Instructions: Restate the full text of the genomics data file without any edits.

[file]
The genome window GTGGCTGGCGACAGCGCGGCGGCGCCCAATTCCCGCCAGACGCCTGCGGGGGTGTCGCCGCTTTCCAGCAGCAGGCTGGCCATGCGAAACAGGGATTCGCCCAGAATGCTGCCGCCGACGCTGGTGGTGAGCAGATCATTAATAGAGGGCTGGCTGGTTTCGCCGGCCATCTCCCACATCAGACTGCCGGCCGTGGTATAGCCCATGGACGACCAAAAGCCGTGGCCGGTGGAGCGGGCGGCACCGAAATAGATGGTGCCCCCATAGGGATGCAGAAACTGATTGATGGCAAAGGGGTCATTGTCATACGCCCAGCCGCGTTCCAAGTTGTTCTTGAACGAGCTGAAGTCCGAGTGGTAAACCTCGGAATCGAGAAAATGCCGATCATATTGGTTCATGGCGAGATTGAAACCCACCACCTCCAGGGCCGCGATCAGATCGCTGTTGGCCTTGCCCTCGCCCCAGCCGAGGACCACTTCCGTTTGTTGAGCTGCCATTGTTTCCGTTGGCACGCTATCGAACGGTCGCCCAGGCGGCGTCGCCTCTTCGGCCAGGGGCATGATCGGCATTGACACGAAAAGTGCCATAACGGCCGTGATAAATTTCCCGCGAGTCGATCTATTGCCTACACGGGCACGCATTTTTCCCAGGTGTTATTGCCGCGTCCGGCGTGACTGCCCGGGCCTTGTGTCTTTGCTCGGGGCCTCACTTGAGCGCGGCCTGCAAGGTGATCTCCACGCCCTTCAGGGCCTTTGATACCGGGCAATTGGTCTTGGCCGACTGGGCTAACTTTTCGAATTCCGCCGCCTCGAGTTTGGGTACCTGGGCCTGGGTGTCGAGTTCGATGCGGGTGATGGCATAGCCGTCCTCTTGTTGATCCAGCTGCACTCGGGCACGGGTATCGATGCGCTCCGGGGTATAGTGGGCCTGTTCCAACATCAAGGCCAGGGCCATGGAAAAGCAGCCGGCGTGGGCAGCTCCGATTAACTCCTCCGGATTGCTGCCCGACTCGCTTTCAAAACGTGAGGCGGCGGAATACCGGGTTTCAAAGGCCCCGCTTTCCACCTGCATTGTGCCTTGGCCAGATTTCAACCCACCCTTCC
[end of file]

The genome window GTGGCTGGCGACAGCGCGGCGGCGCCCAATTCCCGCCAGACGCCTGCGGGGGTGTCGCCGCTTTCCAGCAGCAGGCTGGCCATGCGAAACAGGGATTCGCCCAGAATGCTGCCGCCGACGCTGGTGGTGAGCAGATCATTAATAGAGGGCTGGCTGGTTTCGCCGGCCATCTCCCACATCAGACTGCCGGCCGTGGTATAGCCCATGGACGACCAAAAGCCGTGGCCGGTGGAGCGGGCGGCACCGAAATAGATGGTGCCCCCATAGGGATGCAGAAACTGATTGATGGCAAAGGGGTCATTGTCATACGCCCAGCCGCGTTCCAAGTTGTTCTTGAACGAGCTGAAGTCCGAGTGGTAAACCTCGGAATCGAGAAAATGCCGATCATATTGGTTCATGGCGAGATTGAAACCCACCACCTCCAGGGCCGCGATCAGATCGCTGTTGGCCTTGCCCTCGCCCCAGCCGAGGACCACTTCCGTTTGTTGAGCTGCCATTGTTTCCGTTGGCACGCTATCGAACGGTCGCCCAGGCGGCGTCGCCTCTTCGGCCAGGGGCATGATCGGCATTGACACGAAAAGTGCCATAACGGCCGTGATAAATTTCCCGCGAGTCGATCTATTGCCTACACGGGCACGCATTTTTCCCAGGTGTTATTGCCGCGTCCGGCGTGACTGCCCGGGCCTTGTGTCTTTGCTCGGGGCCTCACTTGAGCGCGGCCTGCAAGGTGATCTCCACGCCCTTCAGGGCCTTTGATACCGGGCAATTGGTCTTGGCCGACTGGGCTAACTTTTCGAATTCCGCCGCCTCGAGTTTGGGTACCTGGGCCTGGGTGTCGAGTTCGATGCGGGTGATGGCATAGCCGTCCTCTTGTTGATCCAGCTGCACTCGGGCACGGGTATCGATGCGCTCCGGGGTATAGTGGGCCTGTTCCAACATCAAGGCCAGGGCCATGGAAAAGCAGCCGGCGTGGGCAGCTCCGATTAACTCCTCCGGATTGCTGCCCGACTCGCTTTCAAAACGTGAGGCGGCGGAATACCGGGTTTCAAAGGCCCCGCTTTCCACCTGCATTGTGCCTTGGCCAGATTTCAACCCACCCTTCC